As project managers, you are leaders in your organization and your team. That’s why I wanted to highlight a few leadership lessons I learned coaching a bunch of 9-year-olds—lessons you can apply to your teams.
Simplify Your Message
When we were coaching our soccer team, the other parent coaching with me came up with the 3 Ps that symbolized what we wanted our kids to learn over the course of the season.
Those Ps were:
Each P represents a principle we wanted to teach the kids about life and soccer. Passing was about being a good teammate and recognizing that you have to work together.
Possession was about paying attention to what is going on around you and making the proper decision.
Pressure was about taking action and initiative.
You can see how much these things apply in life. What would happen if you broke your own message down into a simple format? Maybe even 3 Ps for your project?
In a lot of businesses and teams, people love responsibility but never want to make decisions. In coaching youth soccer, you learn pretty quickly that if you don’t have a plan and you don’t act with intention, the kids will run all over you. I think the same happens in projects without strong leadership.
If you aren’t acting quickly and decisively, your team can start taking actions that are inconsistent with your goals and ambitions. But how do you act decisively, especially when you are operating in situations with little clarity?
Four steps stand out to me:
Recognize the Buck Stops With You
The most important thing in coaching and project management is that you have to be responsible—win or lose, succeed or fail. You have to take ownership of the outcomes you produce, no matter what.
Why is this so important? Because when a team doesn’t have a strong talisman to identify with and look to for support, it can create a situation where the team underperforms, has a lot of disagreements and doesn’t meet its goals.
The best way to accomplish this is to be decisive, as mentioned earlier, be clear in your communications, and be consistent in your demands and expectations.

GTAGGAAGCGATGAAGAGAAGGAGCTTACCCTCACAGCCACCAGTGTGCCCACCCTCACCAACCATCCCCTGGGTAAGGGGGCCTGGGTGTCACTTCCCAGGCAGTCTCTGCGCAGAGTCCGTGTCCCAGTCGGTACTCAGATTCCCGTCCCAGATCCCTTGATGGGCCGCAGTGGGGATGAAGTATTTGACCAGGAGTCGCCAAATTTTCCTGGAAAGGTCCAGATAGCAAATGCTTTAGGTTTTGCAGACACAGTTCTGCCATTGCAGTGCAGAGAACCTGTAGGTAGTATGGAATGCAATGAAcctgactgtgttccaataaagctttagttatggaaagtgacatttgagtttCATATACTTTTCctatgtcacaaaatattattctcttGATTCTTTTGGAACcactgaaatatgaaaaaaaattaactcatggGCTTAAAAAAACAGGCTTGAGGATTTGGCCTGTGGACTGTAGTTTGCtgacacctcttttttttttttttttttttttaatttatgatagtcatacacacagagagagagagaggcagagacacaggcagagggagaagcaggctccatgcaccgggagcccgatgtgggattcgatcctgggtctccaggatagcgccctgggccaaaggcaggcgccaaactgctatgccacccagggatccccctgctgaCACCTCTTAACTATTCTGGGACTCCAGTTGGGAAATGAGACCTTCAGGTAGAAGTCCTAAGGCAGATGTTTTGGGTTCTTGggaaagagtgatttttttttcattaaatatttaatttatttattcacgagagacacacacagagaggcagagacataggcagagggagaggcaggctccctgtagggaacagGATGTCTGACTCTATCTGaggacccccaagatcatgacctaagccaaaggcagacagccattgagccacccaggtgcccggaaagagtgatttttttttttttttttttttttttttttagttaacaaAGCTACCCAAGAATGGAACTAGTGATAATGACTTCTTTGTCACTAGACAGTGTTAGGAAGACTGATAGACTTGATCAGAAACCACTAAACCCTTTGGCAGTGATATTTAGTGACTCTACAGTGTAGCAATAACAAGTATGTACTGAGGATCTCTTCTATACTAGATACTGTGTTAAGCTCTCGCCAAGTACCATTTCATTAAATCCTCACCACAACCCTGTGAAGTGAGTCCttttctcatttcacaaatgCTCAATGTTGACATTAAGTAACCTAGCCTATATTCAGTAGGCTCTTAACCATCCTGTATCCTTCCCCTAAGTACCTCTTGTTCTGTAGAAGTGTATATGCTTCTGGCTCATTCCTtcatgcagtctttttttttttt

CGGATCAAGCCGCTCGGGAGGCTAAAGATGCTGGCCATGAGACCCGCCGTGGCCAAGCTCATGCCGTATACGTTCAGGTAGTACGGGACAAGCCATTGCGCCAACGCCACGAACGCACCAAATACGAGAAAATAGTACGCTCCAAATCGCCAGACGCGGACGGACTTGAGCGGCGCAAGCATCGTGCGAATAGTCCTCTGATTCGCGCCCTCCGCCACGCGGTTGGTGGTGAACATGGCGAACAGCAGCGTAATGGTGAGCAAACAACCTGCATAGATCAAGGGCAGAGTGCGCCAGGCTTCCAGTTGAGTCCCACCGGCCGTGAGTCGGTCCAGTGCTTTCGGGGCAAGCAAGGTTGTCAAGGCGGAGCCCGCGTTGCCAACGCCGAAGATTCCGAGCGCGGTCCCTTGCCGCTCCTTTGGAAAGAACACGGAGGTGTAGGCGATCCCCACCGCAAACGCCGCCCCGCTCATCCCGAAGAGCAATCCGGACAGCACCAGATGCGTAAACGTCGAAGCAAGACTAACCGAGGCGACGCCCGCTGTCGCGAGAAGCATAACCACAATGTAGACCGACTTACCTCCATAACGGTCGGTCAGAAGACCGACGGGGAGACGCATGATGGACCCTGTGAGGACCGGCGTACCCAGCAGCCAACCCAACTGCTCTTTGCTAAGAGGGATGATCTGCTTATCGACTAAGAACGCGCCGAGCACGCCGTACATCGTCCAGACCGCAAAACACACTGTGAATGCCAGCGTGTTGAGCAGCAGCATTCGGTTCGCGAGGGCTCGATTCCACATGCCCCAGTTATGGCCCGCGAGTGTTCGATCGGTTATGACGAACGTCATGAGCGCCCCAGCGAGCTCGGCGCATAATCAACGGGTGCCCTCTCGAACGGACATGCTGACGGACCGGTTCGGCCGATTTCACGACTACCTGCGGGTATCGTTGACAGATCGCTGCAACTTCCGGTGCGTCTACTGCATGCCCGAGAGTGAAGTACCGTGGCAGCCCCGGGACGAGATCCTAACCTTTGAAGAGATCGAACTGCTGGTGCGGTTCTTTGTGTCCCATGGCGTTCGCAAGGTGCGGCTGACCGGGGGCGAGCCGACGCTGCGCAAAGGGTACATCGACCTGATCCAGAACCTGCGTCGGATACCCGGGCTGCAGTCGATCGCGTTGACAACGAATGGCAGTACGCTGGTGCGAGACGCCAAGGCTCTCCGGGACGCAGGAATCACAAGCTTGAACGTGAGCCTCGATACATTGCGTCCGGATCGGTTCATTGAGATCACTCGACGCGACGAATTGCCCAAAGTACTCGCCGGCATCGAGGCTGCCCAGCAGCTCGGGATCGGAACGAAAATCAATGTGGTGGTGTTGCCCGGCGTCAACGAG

If you do all of that, you will hopefully find that you are not just a project manager, but a project leader.
Have you found a way to distill your leadership strategy into a simple message for your project teams? Please comment below.
By Ramiro Rodrigues
Recently, an acquaintance pointed out to me that the projects environment is susceptible to chaos. In his view, all it takes is a lack of effective leadership. If leaders aren’t constantly focused on solving the problems that occur in an environment of resistance and change, chaos will take place. After 20 years of professional work on corporate projects, I couldn’t disagree.
Obviously, the forces that pave the path to chaos in projects are not exact, but rather derived from human factors. Without adequate leadership, distinct interests, personalities and priorities will drive any corporate enterprise to disorder and, consequently, failure.
But if chaos has already taken hold, is there a way to reverse it?
In order to determine an effective solution, you’ll need to research and analyze the environment. Here, I present a practical and relevant framework for projects in this situation:
Step 1: Investigate carefully and critically all the variables that are exerting power in the project. These could include the political context, governance, financial and operational applications, organizational models, skills and the human characteristics of those involved.
Step 2: Based on these investigations, develop a list of items that are bringing negative interferences to the success of the project and seek to prioritize them with the support of the project sponsor. Consider all the layers of issues that are creating turmoil on the project.
Step 3: With the list in your hands, develop a proposal of actions aimed at the effective recovery of the items. The tip here is that one should be attentive so that the proposed actions to recover the specific items do not divert at any time from the ultimate goals of the project.
Step 4: Validate whether the project sponsor is truly engaged and committed to making the proposed recovery plan viable. Without their engagement, the effort will be worthless.
Step 5: Execute the recovery plan as a parallel project, albeit one related to the original project. In this stage, it is important to implement best practices of project management, such as status meetings with the analysis of obtained results and clear communication with those involved.
It’s obvious this process will require more effort from the leadership, but if the sponsoring organization is committed and interested in project recovery, the investment is justified. And in this context, the project manager will have a great opportunity to demonstrate his or her resilience and ability to overcome challenges.
Have you turned around a project in chaos? Share your experiences below.